India-China boundary talks in New Delhi next week

India-China boundary talks in New Delhi next week

Parleys resume despite strain, dialogue at critical stage

Despite recent strains in bilateral ties, India and China are set to hold talks on boundary disputes next week and try to firm up an additional arrangement for consultation on border affairs.

The two countries’ Special Representatives (SR) – India’s National Security Advisor Shiv Shankar Menon and China’s State Councillor Dai Bingguo – will hold the 15th round of talks on the protracted boundary dispute in New Delhi on Monday and Tuesday.

The Special Representatives were scheduled to meet on November 28 and 29 last, but the talks had to be postponed as Beijing was concerned over Tibetan leader Dalai Lama’s
presence in Delhi at a time when Dai would be in the Indian capital for parleys with Menon.

India had rejected China’s demand for preventing Dalai Lama from attending the Global Buddhist Congregation, which had also been held in New Delhi in the last week of November.

The Special Representatives of the two countries will on Monday and Tuesday try to firm up the proposed “Working Mechanism for Consultation and Coordination on India-China Border Affairs” – an additional arrangement involving senior diplomats of both the countries to urgently deal with any evolving situation along the Line of Actual Control.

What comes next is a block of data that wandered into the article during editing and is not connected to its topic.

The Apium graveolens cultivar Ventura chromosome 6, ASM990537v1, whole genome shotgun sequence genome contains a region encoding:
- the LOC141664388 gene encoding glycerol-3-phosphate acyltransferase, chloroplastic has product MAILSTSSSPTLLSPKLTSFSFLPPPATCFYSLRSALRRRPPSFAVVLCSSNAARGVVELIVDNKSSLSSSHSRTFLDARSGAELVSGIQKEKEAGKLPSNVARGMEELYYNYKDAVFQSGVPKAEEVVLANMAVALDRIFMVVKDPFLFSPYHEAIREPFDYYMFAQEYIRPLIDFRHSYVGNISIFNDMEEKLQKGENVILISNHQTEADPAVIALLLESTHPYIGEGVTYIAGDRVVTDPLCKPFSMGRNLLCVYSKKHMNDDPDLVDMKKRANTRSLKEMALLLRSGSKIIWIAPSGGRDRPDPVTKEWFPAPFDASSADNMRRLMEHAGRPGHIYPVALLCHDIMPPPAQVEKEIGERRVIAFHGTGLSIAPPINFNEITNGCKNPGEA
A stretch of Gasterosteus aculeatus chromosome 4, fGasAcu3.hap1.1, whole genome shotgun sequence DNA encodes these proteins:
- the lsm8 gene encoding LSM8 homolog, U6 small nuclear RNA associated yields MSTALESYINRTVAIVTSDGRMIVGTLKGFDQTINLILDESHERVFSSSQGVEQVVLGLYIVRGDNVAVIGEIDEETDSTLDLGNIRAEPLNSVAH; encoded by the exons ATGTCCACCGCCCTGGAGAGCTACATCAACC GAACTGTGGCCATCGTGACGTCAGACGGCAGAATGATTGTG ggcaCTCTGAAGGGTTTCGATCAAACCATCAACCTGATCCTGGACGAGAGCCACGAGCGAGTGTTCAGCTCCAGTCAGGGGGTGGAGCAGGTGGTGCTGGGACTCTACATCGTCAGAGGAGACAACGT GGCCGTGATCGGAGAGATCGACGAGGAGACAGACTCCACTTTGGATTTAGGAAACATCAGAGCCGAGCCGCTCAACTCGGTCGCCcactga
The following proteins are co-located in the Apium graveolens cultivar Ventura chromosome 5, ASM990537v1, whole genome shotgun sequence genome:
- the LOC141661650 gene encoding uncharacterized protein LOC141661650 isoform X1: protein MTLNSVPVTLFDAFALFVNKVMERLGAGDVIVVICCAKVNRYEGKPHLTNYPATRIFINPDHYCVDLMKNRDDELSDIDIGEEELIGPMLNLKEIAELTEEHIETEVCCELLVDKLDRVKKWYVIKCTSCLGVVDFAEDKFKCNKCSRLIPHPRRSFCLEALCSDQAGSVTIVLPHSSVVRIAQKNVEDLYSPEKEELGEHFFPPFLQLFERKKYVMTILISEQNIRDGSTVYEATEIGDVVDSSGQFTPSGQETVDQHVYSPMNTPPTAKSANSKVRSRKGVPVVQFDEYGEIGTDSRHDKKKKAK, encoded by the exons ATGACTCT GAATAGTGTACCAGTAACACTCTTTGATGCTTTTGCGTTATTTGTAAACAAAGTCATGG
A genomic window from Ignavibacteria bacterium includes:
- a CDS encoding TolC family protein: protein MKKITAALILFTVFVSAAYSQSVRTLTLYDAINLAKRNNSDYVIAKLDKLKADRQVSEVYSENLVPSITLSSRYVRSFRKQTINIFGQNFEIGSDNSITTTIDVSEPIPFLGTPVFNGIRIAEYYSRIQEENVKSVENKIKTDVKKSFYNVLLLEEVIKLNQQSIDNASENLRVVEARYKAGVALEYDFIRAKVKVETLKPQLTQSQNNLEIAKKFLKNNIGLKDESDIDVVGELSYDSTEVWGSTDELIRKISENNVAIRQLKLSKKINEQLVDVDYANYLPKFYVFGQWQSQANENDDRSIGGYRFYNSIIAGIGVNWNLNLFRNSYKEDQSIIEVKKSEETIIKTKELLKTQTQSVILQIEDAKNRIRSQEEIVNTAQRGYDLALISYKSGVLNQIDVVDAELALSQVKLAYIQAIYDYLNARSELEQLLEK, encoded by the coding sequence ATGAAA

Joint Secretary (External Publicity) in the Ministry of External Affairs, Syed Akbaruddin, said that Menon and Dai would hold parleys “on a wide range of bilateral, regional and global issues of mutual interest”, in addition to discussing the boundary issues.

Final package

New Delhi and Beijing have been holding SR-level talks on boundary issues since 2003. The first five rounds of parleys resulted in the signing of an agreement on the political parameters and guiding principles for the settlement of the dispute.

The parleys are now in the most critical stage with the SRs exploring the framework for a final package settlement covering all sectors of the boundary.

Menon recently said that the unresolved boundary question between India and China was “a difficult issue”. “However,” he added, “a number of mechanisms have been put in place to ensure that the border stays peaceful while we seek a settlement of the boundary question.

On the settlement itself, we are in the second stage of the three stage process of agreeing principles, a framework and finally a boundary line.”

New Delhi alleges that Beijing is illegally occupying approximately 38,000 sq km of Indian territory in Jammu and Kashmir.

In addition, Islamabad ceded 5,180 sq km of Indian territory in Pakistan-occupied Kashmir to China in 1963.

China claims

China illegally claims approximately 90,000 square kilometers of Indian territory in Arunachal Pradesh and about 2,000 sq km in the middle sector of the boundary between the two nations.